By Ambar Warrick
Oil prices inched higher on Monday as hopes of a supply cut by the OPEC offset heightened concerns over an economic slowdown forecast by the U.S. Federal Reserve.
Crude prices strengthened last week after Saudi Arabia, which heads the Organization of Petroleum Exporting Countries (OPEC), said that it could cut supply at any time to help stabilize crude prices.
The comments came in the face of the potential lifting of U.S. sanctions on Iran, which could release a large amount of crude supply into the market.
Reassurances of supply cuts by OPEC and its allies also helped crude prices avoid a broader slump in financial markets, after Fed Chair Jerome Powell warned that the U.S. is likely headed for an economic slowdown, due to rising interest rates and overheated inflation.
Stock and currency markets plummeted after Powell’s comments.
Crude markets were also supported by recent data showing that demand in some economies may be recovering.
Data showed the U.S. exported oil at a record pace earlier this month, while easing gas prices also pointed to a recovery in fuel demand. U.S. crude inventories have also fallen by a bigger-than-expected pace in the past two weeks.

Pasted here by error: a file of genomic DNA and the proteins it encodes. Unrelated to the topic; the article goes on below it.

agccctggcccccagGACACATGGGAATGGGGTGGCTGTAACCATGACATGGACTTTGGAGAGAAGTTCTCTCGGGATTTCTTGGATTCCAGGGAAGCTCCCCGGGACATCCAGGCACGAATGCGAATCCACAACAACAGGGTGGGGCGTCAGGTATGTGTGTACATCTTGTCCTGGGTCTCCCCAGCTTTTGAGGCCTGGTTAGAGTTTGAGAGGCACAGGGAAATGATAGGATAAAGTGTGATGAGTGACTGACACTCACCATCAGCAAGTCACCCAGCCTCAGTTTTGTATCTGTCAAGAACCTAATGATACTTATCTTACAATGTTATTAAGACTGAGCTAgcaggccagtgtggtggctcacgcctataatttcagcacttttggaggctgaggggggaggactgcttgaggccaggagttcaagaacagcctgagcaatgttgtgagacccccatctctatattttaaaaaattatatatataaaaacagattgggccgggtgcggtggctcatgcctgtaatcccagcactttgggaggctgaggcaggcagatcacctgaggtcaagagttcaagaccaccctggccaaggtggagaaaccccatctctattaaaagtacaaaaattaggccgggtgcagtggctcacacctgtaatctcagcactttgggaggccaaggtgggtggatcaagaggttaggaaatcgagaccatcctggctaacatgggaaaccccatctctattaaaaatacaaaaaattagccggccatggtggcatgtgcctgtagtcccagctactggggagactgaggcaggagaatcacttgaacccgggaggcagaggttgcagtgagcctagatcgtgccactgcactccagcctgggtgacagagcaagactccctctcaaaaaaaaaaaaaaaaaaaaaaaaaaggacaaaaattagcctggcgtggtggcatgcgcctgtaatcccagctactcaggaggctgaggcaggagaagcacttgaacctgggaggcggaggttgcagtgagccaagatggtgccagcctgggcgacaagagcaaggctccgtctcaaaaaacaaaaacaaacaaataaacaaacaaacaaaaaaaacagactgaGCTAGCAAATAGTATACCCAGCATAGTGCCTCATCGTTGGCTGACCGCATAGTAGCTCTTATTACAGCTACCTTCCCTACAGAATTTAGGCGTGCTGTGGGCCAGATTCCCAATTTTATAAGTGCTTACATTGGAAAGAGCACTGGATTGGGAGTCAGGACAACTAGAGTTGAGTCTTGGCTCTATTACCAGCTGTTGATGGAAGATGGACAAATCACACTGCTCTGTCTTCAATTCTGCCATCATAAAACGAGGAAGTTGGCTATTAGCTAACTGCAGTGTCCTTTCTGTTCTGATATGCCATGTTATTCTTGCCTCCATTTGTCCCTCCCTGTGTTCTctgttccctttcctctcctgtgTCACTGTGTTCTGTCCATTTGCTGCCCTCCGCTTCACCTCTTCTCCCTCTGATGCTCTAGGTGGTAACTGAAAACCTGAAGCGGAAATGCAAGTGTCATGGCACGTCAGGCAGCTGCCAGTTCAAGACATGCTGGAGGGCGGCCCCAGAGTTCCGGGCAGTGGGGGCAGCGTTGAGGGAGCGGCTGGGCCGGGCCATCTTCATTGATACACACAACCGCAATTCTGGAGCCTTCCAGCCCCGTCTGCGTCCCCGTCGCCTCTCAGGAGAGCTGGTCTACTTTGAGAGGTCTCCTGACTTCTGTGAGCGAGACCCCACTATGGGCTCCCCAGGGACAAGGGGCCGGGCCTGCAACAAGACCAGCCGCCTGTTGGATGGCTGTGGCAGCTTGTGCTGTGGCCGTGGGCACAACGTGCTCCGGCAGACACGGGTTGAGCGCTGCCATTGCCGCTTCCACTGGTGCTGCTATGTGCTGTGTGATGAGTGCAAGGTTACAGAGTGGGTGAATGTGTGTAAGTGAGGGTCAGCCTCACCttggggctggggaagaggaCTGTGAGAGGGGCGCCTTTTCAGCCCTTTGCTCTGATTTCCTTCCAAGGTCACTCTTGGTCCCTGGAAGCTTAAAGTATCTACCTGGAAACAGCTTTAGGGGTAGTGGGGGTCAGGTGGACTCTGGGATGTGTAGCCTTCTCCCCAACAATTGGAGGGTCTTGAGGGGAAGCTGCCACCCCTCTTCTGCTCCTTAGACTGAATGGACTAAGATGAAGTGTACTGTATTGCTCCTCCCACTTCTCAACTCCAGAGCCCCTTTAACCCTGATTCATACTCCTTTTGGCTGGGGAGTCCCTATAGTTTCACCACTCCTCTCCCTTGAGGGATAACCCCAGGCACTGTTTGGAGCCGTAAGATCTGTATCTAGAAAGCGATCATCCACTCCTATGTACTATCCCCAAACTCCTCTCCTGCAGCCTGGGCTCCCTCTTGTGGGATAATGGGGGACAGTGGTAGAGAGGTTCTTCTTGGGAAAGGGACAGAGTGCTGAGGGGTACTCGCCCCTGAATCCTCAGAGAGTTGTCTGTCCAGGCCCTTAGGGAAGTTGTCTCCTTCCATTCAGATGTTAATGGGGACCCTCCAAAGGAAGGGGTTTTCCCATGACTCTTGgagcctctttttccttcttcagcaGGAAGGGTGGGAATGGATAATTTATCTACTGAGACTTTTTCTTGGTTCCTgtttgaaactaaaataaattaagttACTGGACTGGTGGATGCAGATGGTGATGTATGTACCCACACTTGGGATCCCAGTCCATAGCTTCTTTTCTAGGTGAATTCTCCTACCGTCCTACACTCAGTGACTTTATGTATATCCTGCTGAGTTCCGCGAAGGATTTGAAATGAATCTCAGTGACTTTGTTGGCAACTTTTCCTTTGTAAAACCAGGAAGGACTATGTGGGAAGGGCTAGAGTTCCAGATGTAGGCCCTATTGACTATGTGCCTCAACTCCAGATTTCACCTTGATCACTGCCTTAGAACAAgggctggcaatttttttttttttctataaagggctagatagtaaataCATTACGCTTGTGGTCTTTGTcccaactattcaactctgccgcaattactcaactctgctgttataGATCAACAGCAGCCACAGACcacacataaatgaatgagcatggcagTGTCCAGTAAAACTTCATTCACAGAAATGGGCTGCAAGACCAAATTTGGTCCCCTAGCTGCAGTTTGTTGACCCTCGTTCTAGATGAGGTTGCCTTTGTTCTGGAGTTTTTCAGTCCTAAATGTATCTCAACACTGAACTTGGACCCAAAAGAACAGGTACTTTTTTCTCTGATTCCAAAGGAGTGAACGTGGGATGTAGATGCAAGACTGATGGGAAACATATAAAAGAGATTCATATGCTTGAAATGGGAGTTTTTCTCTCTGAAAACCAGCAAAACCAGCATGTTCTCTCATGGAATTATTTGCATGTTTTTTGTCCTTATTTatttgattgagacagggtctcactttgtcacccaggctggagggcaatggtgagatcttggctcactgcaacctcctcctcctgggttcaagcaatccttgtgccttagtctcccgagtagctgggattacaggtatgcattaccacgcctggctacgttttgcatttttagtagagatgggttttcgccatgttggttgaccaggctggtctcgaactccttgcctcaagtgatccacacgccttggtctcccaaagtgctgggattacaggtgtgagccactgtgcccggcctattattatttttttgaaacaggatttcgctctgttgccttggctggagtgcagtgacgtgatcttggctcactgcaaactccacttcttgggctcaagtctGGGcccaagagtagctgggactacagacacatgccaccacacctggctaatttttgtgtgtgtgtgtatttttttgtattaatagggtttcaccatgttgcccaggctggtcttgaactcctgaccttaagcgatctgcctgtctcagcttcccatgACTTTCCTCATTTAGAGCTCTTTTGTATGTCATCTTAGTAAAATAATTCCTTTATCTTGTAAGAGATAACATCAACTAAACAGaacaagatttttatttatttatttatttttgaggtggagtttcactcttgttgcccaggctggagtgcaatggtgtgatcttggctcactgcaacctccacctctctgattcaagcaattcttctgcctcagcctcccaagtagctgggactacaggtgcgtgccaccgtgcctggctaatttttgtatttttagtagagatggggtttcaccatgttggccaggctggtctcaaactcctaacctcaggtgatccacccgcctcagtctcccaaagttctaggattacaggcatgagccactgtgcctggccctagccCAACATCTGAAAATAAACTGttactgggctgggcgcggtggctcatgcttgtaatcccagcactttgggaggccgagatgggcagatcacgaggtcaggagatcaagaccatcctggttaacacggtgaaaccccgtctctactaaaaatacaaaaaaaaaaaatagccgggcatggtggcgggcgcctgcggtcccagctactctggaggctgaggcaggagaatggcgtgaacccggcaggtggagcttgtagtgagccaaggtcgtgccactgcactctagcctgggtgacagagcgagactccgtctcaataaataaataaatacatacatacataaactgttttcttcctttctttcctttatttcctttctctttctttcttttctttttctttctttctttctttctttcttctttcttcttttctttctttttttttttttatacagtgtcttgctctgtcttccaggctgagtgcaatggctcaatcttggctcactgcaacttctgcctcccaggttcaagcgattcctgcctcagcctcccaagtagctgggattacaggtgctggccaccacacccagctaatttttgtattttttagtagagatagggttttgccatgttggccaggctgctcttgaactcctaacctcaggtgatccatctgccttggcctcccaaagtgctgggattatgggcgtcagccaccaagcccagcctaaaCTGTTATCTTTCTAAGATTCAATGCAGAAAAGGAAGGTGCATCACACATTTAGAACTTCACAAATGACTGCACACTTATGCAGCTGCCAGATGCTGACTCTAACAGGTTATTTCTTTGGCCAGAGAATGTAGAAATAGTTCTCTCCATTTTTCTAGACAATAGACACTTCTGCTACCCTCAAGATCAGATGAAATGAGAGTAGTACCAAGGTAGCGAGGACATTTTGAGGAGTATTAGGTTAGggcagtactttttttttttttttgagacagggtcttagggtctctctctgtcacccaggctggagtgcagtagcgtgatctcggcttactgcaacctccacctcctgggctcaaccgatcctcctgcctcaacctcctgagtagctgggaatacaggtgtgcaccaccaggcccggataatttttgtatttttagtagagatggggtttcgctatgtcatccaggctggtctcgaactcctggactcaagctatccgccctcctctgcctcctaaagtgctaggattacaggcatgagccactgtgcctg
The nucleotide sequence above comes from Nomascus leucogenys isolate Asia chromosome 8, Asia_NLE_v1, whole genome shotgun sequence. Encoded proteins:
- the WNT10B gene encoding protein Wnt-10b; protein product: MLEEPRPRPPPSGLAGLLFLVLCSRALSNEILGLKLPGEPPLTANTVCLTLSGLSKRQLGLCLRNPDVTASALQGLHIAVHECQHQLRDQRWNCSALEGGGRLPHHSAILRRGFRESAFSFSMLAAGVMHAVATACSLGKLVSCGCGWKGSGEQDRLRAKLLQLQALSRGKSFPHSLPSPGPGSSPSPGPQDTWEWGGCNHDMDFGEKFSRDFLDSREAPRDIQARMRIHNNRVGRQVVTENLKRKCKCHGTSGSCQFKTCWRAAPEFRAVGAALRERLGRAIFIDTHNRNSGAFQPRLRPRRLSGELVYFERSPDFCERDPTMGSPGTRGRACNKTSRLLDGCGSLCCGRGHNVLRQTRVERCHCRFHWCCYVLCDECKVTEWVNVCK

European crude demand is set to heat up this year as the bloc weans itself off Russian natural gas imports. Rising natural gas prices, as a result, are likely to spur more crude use for heating.
But gains in the dollar, following Powell’s comments, limited the upside for crude. A stronger dollar raises the cost of fuel for countries that import oil.
Ongoing negotiations between Washington and Tehran over reviving the nuclear deal are also expected to keep crude markets on edge.
In Asia, slowing economic growth in China could likely weigh on crude prices, given that the country is the world’s largest importer. Data last week showed that industrial activity in the country has been severely impacted by a series of COVID-19 lockdowns this year.